Thirty “Dynamic” Years of FMVSS 213

A look back at the milestones in development of FMVSS 213 and other related standards

This article originated in the July/August 2010 issue of Safe Ride News.

When FMVSS 213 was amended 30 years ago to require, as of January 1, 1981, dynamic testing and inclusion of all CRs for children under 50 pounds, it established the basic elements of the standard we use today.  Here is a brief history of some of the significant milestones and substantial improvements to FMVSS 213 and other related standards.

1971: NHTSA adopts first federal standard for child seating systems, FMVSS 213; requirements do not include dynamic (crash) tests, but do require use of a seat belt to hold the car seat in the vehicle and a harness to hold the child in the car seat. The requirements do not cover rear-facing infant restraints or car beds.

1981: More stringent version of FMVSS 213-80, Child Restraint Systems, becomes effective on 1/1/81; includes rear-facing infant restraints, car beds, and forward-facing restraints for children under 50 lbs.; requires frontal crash test at 30 mph, buckle release force (so children cannot release the harness), special labeling, and instruction criteria.

1985: FMVSS 213 amended to require a misuse test of seats that rely on tether straps in order to assure that they function adequately without tethers. This basically eliminates tethers from future CR designs until the 1999 introduction of the LATCH requirements.

1989: FMVSS 208 requires shoulder belts as required equipment in the outboard rear seats of new passenger vehicles starting in the 1990 model year, improving protection for children who have outgrown child restraints.

1993: April—First child killed by passenger air bag: a 6-year-old riding unbelted.

1994: July—NHTSA expands FMVSS 213 to include belt-positioning booster seat requirements.

1994: September —Dana Hutchinson, age 3, dies in her safety seat, due to the lack of a special add-on buckle to make the front seat belt system able to properly hold a CR in place. Unprecedented publicity draws national attention to problems of child restraint-motor vehicle compatibility; seat belts designed primarily to provide restraint for adult passengers may not anchor child restraints properly.  NHTSA forms the Blue Ribbon Panel on Child Restraint and Vehicle Compatibility.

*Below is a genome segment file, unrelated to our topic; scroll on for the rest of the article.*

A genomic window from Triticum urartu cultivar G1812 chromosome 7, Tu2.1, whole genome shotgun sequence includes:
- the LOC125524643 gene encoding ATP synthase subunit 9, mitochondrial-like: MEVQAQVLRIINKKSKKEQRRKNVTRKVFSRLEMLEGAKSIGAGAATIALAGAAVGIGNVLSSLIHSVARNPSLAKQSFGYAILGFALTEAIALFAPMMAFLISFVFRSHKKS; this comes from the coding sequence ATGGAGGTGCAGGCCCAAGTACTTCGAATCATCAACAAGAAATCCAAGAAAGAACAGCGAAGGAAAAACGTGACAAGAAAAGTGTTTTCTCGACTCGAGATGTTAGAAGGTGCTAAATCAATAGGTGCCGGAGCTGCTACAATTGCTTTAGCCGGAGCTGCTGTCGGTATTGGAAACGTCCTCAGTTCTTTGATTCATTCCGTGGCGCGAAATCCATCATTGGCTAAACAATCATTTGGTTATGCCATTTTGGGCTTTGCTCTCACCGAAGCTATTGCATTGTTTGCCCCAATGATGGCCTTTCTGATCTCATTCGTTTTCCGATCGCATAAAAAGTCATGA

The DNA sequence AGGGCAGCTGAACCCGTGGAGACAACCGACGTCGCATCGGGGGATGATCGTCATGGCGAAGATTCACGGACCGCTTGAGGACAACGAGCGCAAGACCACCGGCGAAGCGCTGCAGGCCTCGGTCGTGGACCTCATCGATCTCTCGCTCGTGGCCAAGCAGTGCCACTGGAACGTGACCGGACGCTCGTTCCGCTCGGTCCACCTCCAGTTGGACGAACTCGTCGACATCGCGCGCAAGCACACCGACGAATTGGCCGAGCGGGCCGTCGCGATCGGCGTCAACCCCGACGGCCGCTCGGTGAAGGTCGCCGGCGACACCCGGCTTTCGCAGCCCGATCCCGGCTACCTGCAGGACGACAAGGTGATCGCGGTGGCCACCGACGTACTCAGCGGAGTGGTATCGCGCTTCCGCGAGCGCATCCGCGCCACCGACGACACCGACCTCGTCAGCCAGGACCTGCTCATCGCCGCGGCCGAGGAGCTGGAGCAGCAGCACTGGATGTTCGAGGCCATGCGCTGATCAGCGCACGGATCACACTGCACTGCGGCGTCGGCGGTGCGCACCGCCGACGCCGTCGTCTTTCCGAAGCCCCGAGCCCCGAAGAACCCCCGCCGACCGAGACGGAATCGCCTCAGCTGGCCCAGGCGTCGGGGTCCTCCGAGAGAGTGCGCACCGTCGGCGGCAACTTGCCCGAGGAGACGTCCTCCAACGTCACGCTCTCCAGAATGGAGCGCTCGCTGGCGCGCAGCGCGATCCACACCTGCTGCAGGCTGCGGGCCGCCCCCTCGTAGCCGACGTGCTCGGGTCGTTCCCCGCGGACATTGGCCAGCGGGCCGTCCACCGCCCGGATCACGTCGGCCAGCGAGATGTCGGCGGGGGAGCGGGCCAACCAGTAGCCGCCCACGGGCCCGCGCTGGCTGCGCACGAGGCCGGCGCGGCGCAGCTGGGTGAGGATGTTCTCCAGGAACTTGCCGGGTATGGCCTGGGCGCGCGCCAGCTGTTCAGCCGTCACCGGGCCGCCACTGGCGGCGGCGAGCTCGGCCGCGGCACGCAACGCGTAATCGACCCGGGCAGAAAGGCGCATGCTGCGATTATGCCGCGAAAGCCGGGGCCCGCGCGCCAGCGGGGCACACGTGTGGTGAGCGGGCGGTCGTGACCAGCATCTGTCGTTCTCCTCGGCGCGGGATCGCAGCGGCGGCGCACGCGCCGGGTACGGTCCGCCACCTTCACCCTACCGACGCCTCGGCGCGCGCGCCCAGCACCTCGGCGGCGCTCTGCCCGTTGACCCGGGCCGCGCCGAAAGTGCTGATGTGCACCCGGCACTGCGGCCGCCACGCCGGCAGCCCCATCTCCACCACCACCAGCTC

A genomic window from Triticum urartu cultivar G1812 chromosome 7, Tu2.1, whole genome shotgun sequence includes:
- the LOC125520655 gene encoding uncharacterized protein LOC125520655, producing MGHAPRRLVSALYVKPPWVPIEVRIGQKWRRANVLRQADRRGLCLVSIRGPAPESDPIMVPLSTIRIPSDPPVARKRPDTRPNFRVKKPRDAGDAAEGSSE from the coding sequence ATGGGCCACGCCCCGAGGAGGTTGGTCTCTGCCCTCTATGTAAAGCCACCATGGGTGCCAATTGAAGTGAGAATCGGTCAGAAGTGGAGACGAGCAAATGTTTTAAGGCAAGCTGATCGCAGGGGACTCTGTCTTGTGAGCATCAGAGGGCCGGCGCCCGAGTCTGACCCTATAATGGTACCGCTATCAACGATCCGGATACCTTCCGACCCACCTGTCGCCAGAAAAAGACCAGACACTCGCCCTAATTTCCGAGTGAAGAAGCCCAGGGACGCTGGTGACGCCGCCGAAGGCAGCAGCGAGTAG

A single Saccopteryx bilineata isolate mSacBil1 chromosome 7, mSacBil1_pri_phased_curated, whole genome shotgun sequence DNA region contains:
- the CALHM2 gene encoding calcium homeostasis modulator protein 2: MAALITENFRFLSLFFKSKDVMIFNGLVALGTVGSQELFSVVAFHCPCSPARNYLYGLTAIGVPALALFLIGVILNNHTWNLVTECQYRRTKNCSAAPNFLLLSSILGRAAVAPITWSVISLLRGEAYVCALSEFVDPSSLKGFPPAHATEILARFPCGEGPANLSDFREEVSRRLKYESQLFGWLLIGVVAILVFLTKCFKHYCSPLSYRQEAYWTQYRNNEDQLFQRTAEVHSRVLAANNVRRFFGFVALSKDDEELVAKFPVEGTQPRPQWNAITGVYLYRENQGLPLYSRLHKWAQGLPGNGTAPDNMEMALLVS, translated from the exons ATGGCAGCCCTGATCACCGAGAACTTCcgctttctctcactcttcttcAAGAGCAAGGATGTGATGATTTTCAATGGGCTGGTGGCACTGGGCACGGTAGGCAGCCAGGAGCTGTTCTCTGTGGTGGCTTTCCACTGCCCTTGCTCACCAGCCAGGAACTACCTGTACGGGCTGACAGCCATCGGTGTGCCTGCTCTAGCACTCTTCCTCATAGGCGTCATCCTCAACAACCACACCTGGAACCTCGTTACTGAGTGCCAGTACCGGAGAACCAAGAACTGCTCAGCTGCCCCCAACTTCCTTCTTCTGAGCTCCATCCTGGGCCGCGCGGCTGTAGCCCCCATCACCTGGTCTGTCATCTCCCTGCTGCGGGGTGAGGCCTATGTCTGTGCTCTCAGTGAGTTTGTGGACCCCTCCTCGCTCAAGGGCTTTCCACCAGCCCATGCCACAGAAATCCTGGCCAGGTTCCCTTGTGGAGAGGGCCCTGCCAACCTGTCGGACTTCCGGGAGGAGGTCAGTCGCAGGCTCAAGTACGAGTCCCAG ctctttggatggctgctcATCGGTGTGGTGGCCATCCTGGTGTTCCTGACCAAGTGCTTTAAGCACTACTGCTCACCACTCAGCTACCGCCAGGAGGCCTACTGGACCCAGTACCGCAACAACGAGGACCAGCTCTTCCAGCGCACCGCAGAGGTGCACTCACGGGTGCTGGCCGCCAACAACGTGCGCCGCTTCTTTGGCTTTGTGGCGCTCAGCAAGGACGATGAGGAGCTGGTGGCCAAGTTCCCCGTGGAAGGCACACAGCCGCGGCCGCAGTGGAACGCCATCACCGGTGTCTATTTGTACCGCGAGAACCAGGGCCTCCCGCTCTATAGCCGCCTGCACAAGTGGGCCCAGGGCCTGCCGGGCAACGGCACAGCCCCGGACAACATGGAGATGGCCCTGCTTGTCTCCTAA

1995: June—Blue Ribbon Panel on Child Restraint and Vehicle Compatibility presents findings, calls for regulatory changes to permit the installation of a universal anchorage system for child restraints (originally called ISOFIX) that does not rely on seat belts. Also calls for improved instructions for products (child restraints and vehicles) and better education of users of child restraints.

1996: January—FMVSS 213 amendment requires testing with greater range of dummies: newborn, 20 pound, 6-year-old ATDs.

1996: August—Toll of infants and children killed from contact with a passenger air bag reaches 21. NHTSA offers amendments to air bag requirements, including additional warning labels and cut-off switch options for vehicles without “smart” air bags and encouragement of smart air bags that would not deploy if a child were in the seating position.

1996: Requirement added to FMVSS 213 for an air bag warning label on the pad of all rear-facing CRs.

1999: September—The tether part of the universal child restraints anchorage standard (LATCH) begins with the requirement that all forward-facing CRs must pass a reduced head excursion test, for which almost all employ a tether strap.

2000: September—Lower LATCH anchor phase-in for vehicles (model year 2001) begins with 20 percent of passenger vehicles of all types up to 8,500 pounds, as well as small school buses under 10,000 pounds.

2002: September—final implementation of the LATCH requirement for lower anchors installation (ISOFIX anchors and attachments) in 100 percent of passenger vehicles (model year 2003).

2005: August—FMVSS 213 amended, adding 22 pound 1-year-old (CRABI) ATD; weighted 6-year-old (65 pound) ATD added for booster testing.

NOTE:  Dates for amendments intend to reflect the date that change went into effect.